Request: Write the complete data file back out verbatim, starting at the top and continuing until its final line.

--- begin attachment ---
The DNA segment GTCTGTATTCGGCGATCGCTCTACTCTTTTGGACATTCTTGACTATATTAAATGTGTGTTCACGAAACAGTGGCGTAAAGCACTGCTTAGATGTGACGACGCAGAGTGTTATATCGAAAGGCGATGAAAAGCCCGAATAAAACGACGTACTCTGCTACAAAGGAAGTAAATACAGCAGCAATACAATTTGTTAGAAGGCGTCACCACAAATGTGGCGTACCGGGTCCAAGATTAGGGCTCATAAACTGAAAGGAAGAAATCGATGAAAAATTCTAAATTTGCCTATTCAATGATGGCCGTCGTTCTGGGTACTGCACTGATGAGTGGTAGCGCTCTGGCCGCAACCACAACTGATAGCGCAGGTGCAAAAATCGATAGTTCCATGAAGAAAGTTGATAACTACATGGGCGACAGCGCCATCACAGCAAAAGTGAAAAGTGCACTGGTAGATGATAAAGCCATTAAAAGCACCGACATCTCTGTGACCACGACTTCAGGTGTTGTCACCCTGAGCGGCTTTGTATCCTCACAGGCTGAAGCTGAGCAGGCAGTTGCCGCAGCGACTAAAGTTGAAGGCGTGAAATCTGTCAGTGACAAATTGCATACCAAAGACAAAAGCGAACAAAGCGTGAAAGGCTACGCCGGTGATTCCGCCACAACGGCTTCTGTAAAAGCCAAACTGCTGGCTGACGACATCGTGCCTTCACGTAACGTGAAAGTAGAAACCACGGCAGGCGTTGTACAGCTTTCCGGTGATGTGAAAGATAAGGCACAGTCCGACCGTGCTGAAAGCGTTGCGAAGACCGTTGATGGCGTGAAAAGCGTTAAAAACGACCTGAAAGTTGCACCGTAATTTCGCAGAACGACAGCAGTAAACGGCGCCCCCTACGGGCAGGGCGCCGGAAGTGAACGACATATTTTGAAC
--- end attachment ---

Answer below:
The DNA segment GTCTGTATTCGGCGATCGCTCTACTCTTTTGGACATTCTTGACTATATTAAATGTGTGTTCACGAAACAGTGGCGTAAAGCACTGCTTAGATGTGACGACGCAGAGTGTTATATCGAAAGGCGATGAAAAGCCCGAATAAAACGACGTACTCTGCTACAAAGGAAGTAAATACAGCAGCAATACAATTTGTTAGAAGGCGTCACCACAAATGTGGCGTACCGGGTCCAAGATTAGGGCTCATAAACTGAAAGGAAGAAATCGATGAAAAATTCTAAATTTGCCTATTCAATGATGGCCGTCGTTCTGGGTACTGCACTGATGAGTGGTAGCGCTCTGGCCGCAACCACAACTGATAGCGCAGGTGCAAAAATCGATAGTTCCATGAAGAAAGTTGATAACTACATGGGCGACAGCGCCATCACAGCAAAAGTGAAAAGTGCACTGGTAGATGATAAAGCCATTAAAAGCACCGACATCTCTGTGACCACGACTTCAGGTGTTGTCACCCTGAGCGGCTTTGTATCCTCACAGGCTGAAGCTGAGCAGGCAGTTGCCGCAGCGACTAAAGTTGAAGGCGTGAAATCTGTCAGTGACAAATTGCATACCAAAGACAAAAGCGAACAAAGCGTGAAAGGCTACGCCGGTGATTCCGCCACAACGGCTTCTGTAAAAGCCAAACTGCTGGCTGACGACATCGTGCCTTCACGTAACGTGAAAGTAGAAACCACGGCAGGCGTTGTACAGCTTTCCGGTGATGTGAAAGATAAGGCACAGTCCGACCGTGCTGAAAGCGTTGCGAAGACCGTTGATGGCGTGAAAAGCGTTAAAAACGACCTGAAAGTTGCACCGTAATTTCGCAGAACGACAGCAGTAAACGGCGCCCCCTACGGGCAGGGCGCCGGAAGTGAACGACATATTTTGAAC